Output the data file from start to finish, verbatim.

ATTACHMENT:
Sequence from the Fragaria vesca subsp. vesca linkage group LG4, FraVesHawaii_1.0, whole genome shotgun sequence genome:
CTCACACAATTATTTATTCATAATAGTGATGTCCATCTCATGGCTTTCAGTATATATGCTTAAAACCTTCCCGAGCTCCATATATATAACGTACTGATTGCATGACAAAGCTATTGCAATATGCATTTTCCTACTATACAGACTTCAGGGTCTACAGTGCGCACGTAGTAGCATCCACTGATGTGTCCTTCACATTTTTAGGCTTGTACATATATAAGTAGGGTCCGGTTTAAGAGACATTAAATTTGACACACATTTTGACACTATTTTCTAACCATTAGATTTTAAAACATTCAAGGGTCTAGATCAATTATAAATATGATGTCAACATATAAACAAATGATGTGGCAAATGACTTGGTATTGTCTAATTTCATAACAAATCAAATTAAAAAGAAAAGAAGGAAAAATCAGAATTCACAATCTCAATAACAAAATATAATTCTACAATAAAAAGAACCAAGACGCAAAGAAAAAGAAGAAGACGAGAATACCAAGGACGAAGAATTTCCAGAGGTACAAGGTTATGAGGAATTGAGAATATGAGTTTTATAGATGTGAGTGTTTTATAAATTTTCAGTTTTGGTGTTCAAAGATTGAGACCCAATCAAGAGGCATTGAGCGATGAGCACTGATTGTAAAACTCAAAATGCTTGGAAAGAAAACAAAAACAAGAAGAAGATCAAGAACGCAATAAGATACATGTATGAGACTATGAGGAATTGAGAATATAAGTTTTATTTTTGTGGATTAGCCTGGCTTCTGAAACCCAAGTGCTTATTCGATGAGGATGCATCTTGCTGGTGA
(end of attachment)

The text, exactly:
Sequence from the Fragaria vesca subsp. vesca linkage group LG4, FraVesHawaii_1.0, whole genome shotgun sequence genome:
CTCACACAATTATTTATTCATAATAGTGATGTCCATCTCATGGCTTTCAGTATATATGCTTAAAACCTTCCCGAGCTCCATATATATAACGTACTGATTGCATGACAAAGCTATTGCAATATGCATTTTCCTACTATACAGACTTCAGGGTCTACAGTGCGCACGTAGTAGCATCCACTGATGTGTCCTTCACATTTTTAGGCTTGTACATATATAAGTAGGGTCCGGTTTAAGAGACATTAAATTTGACACACATTTTGACACTATTTTCTAACCATTAGATTTTAAAACATTCAAGGGTCTAGATCAATTATAAATATGATGTCAACATATAAACAAATGATGTGGCAAATGACTTGGTATTGTCTAATTTCATAACAAATCAAATTAAAAAGAAAAGAAGGAAAAATCAGAATTCACAATCTCAATAACAAAATATAATTCTACAATAAAAAGAACCAAGACGCAAAGAAAAAGAAGAAGACGAGAATACCAAGGACGAAGAATTTCCAGAGGTACAAGGTTATGAGGAATTGAGAATATGAGTTTTATAGATGTGAGTGTTTTATAAATTTTCAGTTTTGGTGTTCAAAGATTGAGACCCAATCAAGAGGCATTGAGCGATGAGCACTGATTGTAAAACTCAAAATGCTTGGAAAGAAAACAAAAACAAGAAGAAGATCAAGAACGCAATAAGATACATGTATGAGACTATGAGGAATTGAGAATATAAGTTTTATTTTTGTGGATTAGCCTGGCTTCTGAAACCCAAGTGCTTATTCGATGAGGATGCATCTTGCTGGTGA